ChesterChester Cathedral was extensively rebuilt from 1250 and took around 275 years to complete. The red sandstone gives the interior quite a dark feel, good job there are lots of lights, it must have quite eerie just in candle light.
As we entered the organ stuck up with a very capable organist at it’s helm practicing several pieces, air could be heard circulating up to the pipes from below. Music is always a good thing in such big churches, not only is it nice to listen to (when in good hands), but it makes the place more welcoming and less like you have to tiptoe around so as not to disturb other’s prayers.
Works were on going on a lego model of the Cathedral, the higher parts of the building either not built yet or just removed to be able to see the interior. For £1 you can add a brick, but there was nobody around to enable us to build one tiny part.
Dotted around are large black stove like things, radiators. Closer inspection revealed them to have a hinge on the back and the start of a pipe from the rear. The Gurney Stove was developed by a surgeon, Goldsworthy Gurney, who had an interest in engineering. In 1825 he patented a steam carriage, going on in 1842 to patent a system of heat recovery from light fittings. In 1852, Gurney was appointed to investigate the ventilation problems in the House of Commons where he flashed off large quantities of gunpowder in the chamber to observe the motion of the air currents, he was said to have posed a greater risk than Guy Fawkes!
His interest in heating led him to invent a new type of warm-air stove. It was described as a metallic vessel having a number of plates extending from its outer surface, standing with the plates vertical in a shallow trough of water. This provided humidification to counteract the drying feeling caused by the warm air. He soon sold the rights for his invention to the London Warming & Ventilating Company which advertised itself as ‘Proprietors of the Gurney stove’. The largest sized stove was 1 m in diameter and 2.7 m high. It consumed about 200 kg of coke a week and was said to be capable a heating a space of 120 000 ft3. By 1897 an advert claimed ‘over 10 000 churches, schools, government and other public and private buildings successfully warmed by our system’. Some working examples still exist, some in Chester Cathedral. We considered getting one installed on Oleanna, but that would mean the ballast needing to be altered and the only space big enough would be in the bathroom with both doors open or closed all the time!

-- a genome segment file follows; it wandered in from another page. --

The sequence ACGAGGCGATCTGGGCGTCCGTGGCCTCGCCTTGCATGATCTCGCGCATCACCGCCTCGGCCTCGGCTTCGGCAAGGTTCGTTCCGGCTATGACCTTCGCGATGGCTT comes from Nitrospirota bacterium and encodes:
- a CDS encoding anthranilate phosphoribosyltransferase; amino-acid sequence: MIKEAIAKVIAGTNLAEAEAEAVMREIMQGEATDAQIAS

The West Window catches your eye when you first enter with it’s predominant blue, The Holy Family by W.T. Carter Shapland in 1961. The Westminster Windows also stand out. Three windows installed by Alan Younger to mark the 900th anniversary of the founding of the Benedictine Abbey on the site. The windows were a gift from the 6th Duke of Westminster and replaced 19th Century glass that was damaged in WW2.
In the Chapter House is an installation by the artist Liz West, Our Colour Reflection. This piece takes up the whole room. Over 100 circular coloured mirrors sit at differing heights on the floor, reflecting coloured light from the windows up to the ceiling and in turn showing to the viewer dots of coloured reflection. It’s a rather mesmerising piece and deserves a visit whilst it is here.